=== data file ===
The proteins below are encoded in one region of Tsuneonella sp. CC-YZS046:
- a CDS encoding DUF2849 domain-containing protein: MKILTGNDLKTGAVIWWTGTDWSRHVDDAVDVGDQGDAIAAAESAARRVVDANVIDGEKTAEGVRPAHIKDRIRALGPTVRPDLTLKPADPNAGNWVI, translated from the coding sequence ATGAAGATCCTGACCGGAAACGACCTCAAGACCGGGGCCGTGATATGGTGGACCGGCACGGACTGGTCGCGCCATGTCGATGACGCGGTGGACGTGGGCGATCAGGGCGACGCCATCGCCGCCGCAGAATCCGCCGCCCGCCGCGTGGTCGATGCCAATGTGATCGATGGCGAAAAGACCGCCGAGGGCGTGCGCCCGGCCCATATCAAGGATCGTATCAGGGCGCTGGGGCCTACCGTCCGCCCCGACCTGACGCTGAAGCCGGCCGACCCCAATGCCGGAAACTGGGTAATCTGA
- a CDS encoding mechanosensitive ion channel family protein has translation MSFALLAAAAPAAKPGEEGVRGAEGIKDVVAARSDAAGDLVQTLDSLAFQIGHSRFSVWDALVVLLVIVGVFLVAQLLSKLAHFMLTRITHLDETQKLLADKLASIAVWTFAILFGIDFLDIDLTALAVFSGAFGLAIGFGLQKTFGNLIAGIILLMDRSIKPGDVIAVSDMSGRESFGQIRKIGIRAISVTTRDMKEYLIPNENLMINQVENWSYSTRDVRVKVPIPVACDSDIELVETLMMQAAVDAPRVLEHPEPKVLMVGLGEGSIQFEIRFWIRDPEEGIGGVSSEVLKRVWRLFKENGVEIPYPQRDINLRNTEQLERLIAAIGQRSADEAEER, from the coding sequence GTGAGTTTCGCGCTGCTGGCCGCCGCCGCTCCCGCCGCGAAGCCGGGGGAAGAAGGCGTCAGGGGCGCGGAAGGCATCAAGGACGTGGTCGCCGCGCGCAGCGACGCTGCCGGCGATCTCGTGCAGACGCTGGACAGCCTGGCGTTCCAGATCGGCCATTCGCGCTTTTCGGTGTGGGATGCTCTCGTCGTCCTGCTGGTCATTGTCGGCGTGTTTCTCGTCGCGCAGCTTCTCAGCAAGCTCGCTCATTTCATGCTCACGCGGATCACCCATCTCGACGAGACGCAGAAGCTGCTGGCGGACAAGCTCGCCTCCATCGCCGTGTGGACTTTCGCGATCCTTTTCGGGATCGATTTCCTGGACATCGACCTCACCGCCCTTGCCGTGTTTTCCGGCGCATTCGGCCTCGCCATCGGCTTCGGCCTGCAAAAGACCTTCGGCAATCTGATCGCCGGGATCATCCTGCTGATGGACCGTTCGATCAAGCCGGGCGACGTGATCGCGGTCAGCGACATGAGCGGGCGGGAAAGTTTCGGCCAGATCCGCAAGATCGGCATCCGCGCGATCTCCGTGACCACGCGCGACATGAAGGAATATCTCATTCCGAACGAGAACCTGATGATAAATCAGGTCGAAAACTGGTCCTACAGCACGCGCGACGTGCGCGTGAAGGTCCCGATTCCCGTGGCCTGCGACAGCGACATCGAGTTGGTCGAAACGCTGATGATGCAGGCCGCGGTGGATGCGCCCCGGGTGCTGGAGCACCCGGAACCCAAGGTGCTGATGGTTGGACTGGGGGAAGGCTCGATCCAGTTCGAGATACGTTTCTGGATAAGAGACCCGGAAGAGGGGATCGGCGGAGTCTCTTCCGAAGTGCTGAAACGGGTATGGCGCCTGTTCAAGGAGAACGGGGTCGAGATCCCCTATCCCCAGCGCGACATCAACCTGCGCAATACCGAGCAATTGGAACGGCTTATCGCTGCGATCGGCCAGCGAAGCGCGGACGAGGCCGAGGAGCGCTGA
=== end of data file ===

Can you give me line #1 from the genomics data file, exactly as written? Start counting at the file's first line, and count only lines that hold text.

The proteins below are encoded in one region of Tsuneonella sp. CC-YZS046: